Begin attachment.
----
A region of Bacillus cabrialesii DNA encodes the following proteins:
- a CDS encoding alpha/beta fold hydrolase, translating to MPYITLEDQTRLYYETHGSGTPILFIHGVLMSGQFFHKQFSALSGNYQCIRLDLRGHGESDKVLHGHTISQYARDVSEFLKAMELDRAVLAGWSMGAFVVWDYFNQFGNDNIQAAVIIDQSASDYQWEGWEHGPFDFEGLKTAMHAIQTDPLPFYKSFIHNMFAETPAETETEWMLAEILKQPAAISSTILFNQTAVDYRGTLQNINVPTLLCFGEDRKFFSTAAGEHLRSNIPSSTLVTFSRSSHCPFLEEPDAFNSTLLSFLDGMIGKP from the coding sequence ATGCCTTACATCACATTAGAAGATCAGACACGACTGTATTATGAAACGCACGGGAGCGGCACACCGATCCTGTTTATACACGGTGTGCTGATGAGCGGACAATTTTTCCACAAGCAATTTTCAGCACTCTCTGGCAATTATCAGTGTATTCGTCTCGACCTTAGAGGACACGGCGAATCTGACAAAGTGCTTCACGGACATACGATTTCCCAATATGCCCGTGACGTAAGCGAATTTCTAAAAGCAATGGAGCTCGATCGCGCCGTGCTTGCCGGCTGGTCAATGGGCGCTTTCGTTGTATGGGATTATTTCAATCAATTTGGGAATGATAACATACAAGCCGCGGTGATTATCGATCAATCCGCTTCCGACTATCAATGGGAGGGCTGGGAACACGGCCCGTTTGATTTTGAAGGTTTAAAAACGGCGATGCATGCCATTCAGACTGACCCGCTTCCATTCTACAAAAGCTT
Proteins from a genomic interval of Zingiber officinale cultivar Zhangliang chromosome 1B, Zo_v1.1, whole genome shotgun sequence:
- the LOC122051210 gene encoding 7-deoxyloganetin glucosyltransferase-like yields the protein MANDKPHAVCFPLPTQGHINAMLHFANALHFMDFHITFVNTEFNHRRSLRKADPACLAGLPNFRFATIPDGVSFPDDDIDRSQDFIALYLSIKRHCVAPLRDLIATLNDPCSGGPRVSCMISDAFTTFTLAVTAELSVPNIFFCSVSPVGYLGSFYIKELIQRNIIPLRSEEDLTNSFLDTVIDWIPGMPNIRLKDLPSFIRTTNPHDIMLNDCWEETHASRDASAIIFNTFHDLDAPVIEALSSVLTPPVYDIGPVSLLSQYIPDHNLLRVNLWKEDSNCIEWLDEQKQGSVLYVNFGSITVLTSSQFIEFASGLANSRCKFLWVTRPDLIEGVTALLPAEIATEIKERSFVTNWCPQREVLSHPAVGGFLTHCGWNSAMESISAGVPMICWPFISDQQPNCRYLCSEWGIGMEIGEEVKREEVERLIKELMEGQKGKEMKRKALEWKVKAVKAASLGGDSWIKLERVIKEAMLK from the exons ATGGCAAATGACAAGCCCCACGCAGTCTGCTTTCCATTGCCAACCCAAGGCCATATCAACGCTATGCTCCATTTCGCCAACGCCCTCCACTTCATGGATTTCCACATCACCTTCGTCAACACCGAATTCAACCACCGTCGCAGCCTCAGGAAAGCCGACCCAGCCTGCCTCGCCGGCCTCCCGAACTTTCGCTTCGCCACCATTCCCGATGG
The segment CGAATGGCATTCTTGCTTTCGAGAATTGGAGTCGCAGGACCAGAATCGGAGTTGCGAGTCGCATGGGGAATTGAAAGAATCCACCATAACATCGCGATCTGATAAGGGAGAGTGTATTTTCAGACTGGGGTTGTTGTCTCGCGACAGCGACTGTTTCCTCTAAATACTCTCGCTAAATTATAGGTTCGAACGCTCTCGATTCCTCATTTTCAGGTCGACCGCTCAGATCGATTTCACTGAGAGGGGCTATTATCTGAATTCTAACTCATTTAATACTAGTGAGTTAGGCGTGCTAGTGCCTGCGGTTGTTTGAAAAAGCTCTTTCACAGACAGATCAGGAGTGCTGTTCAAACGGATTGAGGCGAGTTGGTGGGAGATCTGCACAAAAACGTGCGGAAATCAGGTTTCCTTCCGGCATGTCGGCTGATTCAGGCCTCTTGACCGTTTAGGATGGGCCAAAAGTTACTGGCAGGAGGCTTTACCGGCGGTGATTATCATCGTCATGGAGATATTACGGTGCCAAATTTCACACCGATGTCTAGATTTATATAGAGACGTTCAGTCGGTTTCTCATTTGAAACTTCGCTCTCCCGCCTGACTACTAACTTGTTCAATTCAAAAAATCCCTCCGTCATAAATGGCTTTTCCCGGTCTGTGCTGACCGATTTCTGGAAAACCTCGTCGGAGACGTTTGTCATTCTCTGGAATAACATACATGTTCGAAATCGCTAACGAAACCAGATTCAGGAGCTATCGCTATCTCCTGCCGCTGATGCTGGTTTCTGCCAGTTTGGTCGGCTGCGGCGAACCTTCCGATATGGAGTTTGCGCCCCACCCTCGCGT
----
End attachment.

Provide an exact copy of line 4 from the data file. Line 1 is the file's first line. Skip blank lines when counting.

- the LOC122051210 gene encoding 7-deoxyloganetin glucosyltransferase-like yields the protein MANDKPHAVCFPLPTQGHINAMLHFANALHFMDFHITFVNTEFNHRRSLRKADPACLAGLPNFRFATIPDGVSFPDDDIDRSQDFIALYLSIKRHCVAPLRDLIATLNDPCSGGPRVSCMISDAFTTFTLAVTAELSVPNIFFCSVSPVGYLGSFYIKELIQRNIIPLRSEEDLTNSFLDTVIDWIPGMPNIRLKDLPSFIRTTNPHDIMLNDCWEETHASRDASAIIFNTFHDLDAPVIEALSSVLTPPVYDIGPVSLLSQYIPDHNLLRVNLWKEDSNCIEWLDEQKQGSVLYVNFGSITVLTSSQFIEFASGLANSRCKFLWVTRPDLIEGVTALLPAEIATEIKERSFVTNWCPQREVLSHPAVGGFLTHCGWNSAMESISAGVPMICWPFISDQQPNCRYLCSEWGIGMEIGEEVKREEVERLIKELMEGQKGKEMKRKALEWKVKAVKAASLGGDSWIKLERVIKEAMLK from the exons ATGGCAAATGACAAGCCCCACGCAGTCTGCTTTCCATTGCCAACCCAAGGCCATATCAACGCTATGCTCCATTTCGCCAACGCCCTCCACTTCATGGATTTCCACATCACCTTCGTCAACACCGAATTCAACCACCGTCGCAGCCTCAGGAAAGCCGACCCAGCCTGCCTCGCCGGCCTCCCGAACTTTCGCTTCGCCACCATTCCCGATGG